The list below is from http://www.InspiredlivingwithFibromyalgia.com

Informational Purposes Only – the content offered in this list is for informational and educational purposes only. This list of symptoms is not intended to be a substitute for medical advice, diagnosis or treatment. Please contact your doctor or professional healthcare provider for assistance with medical advice, treatment, and diagnosis.

GENERAL

  1. Activity level decreased to less than 50% of pre-illness activity level
  2. Cold hands and feet (extremities)
  3. Cough
  4. Craving carbohydrates
  5. Delayed reaction to physical activity or stressful events
  6. Dryness of eyes and/or mouth
  7. Family member(s) with Fibromyalgia
  8. Fatigue, made worse by physical exertion or stress
  9. Feeling cold often
  10. Feeling hot often
  11. Frequent sighing
  12. Heart palpitations
  13. Hoarseness
  14. Increased thirst
  15. Low blood pressure (below 110/70)
  16. Low body temperature (below 97.6)
  17. Low-grade fevers
  18. Night sweats
  19. Poor circulation in hands/feet
  20. Recurrent flu-like illness
  21. Shortness of breath with little or no exertion
  22. Severe nasal allergies (new or worsening allergies)
  23. 2Sore throat
  24. Sweats
    25.Symptoms worsened by air travel
    26.Symptoms worsened by stress27.Symptoms worsened by temperature changes
    28.Tender or swollen lymph nodes, especially in neck and underarms
    29.Tremor or trembling
    30.Unexplained weight gain or loss

PAIN

  1. Chest pain
  2. Diffuse swelling
  3. “Growing” pains that don’t go away once you are done growing
  4. Headache
  5. Inflamed Rib Cartilage
  6. Joint pain
  7. Lumpy, tender breasts
  8. Morning stiffness
  9. Muscle pain
  10. Muscle spasms 41. Muscle twitching
  11. Muscle weakness
  12. Pain that ranges from moderate to severe
  13. Pain that moves around the body
  14. Paralysis or severe weakness of an arm or leg
  15. Restless Leg Syndrome
  16. Rib Pain
  17. Scalp Pain (like hair being pulled out)
  18. Tender points or trigger points
  19. TMJ syndrome
  20. “Voodoo Doll” Poking Sensation in random places

NEUROLOGICAL

  1. Blackouts
  2. Brain fog
  3. Feeling spaced out
  4. Inability to think clearly
  5. Lightheadedness;
  6. Noise intolerance
  7. Numbness or tingling sensations
  8. Photophobia (sensitivity to light)
  9. Seizures
  10. Seizure-like episodes
  11. Sensation that you might faint 63. Syncope (fainting)
  12. Tinnitus (ringing in one or both ears) 65. Vertigo or dizziness
    EQUILIBRIUM/PERCEPTION
  13. Bumping into things
  14. Clumsy Walking
  15. Difficulty balancing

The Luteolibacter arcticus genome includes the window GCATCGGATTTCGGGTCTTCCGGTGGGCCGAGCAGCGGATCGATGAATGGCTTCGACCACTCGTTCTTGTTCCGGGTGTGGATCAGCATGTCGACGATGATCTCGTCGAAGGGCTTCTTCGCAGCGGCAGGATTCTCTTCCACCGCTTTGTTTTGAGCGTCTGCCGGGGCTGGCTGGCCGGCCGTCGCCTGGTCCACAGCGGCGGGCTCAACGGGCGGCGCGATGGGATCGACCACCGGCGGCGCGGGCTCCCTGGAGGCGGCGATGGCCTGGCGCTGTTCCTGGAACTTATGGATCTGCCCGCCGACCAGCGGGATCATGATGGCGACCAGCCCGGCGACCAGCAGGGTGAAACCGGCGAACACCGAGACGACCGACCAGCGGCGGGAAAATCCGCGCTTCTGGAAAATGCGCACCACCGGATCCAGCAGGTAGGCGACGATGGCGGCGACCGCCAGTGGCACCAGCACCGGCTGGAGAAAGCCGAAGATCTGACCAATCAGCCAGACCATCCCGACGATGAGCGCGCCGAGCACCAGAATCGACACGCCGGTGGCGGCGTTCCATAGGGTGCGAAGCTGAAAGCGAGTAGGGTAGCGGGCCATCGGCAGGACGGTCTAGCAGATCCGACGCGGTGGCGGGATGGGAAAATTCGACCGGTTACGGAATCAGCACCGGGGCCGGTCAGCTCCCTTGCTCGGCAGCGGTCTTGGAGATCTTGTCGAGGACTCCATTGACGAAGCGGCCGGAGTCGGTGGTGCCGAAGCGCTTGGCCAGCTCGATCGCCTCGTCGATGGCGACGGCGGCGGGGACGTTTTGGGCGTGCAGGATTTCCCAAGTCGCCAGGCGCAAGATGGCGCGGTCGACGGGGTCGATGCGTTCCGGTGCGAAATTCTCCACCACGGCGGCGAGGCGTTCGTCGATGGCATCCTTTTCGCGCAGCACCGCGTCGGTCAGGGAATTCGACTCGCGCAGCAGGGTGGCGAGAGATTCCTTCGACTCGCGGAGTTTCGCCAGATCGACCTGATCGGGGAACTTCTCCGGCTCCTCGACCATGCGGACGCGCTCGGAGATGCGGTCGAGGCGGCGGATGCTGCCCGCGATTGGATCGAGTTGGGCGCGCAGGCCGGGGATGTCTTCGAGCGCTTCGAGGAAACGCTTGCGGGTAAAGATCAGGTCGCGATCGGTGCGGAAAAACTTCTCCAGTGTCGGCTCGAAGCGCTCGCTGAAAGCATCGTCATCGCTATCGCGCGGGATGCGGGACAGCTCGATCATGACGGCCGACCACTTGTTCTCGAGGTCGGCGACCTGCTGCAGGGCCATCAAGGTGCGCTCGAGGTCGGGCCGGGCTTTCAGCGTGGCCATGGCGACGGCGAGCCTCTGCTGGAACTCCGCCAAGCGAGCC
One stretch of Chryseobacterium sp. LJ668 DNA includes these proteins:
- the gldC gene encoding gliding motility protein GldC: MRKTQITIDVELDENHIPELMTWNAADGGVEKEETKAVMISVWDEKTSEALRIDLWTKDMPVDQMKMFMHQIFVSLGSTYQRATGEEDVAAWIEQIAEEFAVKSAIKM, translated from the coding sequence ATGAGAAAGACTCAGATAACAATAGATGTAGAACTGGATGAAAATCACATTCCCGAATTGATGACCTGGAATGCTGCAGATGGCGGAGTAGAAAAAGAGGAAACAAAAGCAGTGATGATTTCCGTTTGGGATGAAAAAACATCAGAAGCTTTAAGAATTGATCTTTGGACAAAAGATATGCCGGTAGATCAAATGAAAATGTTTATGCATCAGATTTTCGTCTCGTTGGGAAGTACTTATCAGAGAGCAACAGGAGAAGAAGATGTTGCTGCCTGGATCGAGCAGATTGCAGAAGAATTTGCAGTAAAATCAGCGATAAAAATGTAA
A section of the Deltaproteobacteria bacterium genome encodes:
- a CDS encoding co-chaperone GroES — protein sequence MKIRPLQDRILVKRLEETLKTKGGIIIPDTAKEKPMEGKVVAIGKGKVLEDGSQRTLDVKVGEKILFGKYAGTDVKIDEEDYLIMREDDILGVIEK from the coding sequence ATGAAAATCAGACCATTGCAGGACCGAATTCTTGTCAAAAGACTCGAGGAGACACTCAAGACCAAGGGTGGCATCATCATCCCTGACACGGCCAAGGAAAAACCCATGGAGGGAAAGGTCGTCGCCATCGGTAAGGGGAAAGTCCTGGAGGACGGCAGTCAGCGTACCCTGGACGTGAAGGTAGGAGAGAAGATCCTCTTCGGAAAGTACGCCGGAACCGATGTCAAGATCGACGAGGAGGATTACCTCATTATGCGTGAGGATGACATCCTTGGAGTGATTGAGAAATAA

16. Difficulty judging distances (when driving, etc.)
  17. Directional disorientation 71. Dropping things frequently
  18. Feeling spatially disoriented
  19. Frequent tripping or stumbling
  20. Not seeing what you’re looking at
  21. Poor balance and coordination
  22. Staggering gait

SLEEP

  1. Alertness/energy best late at night
  2. Altered sleep/wake schedule
  3. Awakening frequently
  4. Difficulty falling asleep
  5. Difficulty staying asleep
  6. Excessive sleeping
  7. Extreme alertness or energy levels late at night
  8. Falling asleep at random and sometimes dangerous moments
  9. Fatigue
  10. Light or broken sleep pattern
  11. Muscle spasms/twitches at night
  12. Narcolepsy
  13. Sleep disturbances
  14. Sleep starts or falling sensations
  15. Teeth grinding
  16. Tossing and turning 93. Un-refreshing or non-restorative sleep
  17. Vivid or disturbing dreams/nightmares

EYES/VISION

  1. Blind spots in vision
  2. Eye pain 97. Difficulty switching focus from one thing to another
  3. Frequent changes in ability to see well
  4. Night driving difficulty
  5. Occasional Blurry vision
  6. Poor night vision
  7. Rapidly worsening vision
  8. Vision changes

COGNITIVE

  1. Becoming lost in familiar locations when driving
  2. Confusion 106. Difficulty expressing ideas in words
  3. Difficulty following conversation (especially if background noise present)
  4. Difficulty following directions while driving
  5. Difficulty following oral instructions
  6. Difficulty following written instructions
  7. Difficulty making decisions
  8. Difficulty moving your mouth to speak
  9. Difficulty paying attention
  10. Difficulty putting ideas together to form a complete picture
  11. Difficulty putting tasks or things in proper sequence
  12. Difficulty recognizing faces
  13. Difficulty speaking known words
  14. Difficulty remembering names of objects
  15. Difficulty remembering names of people
  16. Difficulty understanding what you read
  17. Difficulty with long-term memory
  18. Difficulty with simple calculations
  19. Difficulty with short-term memory
  20. Easily distracted during a task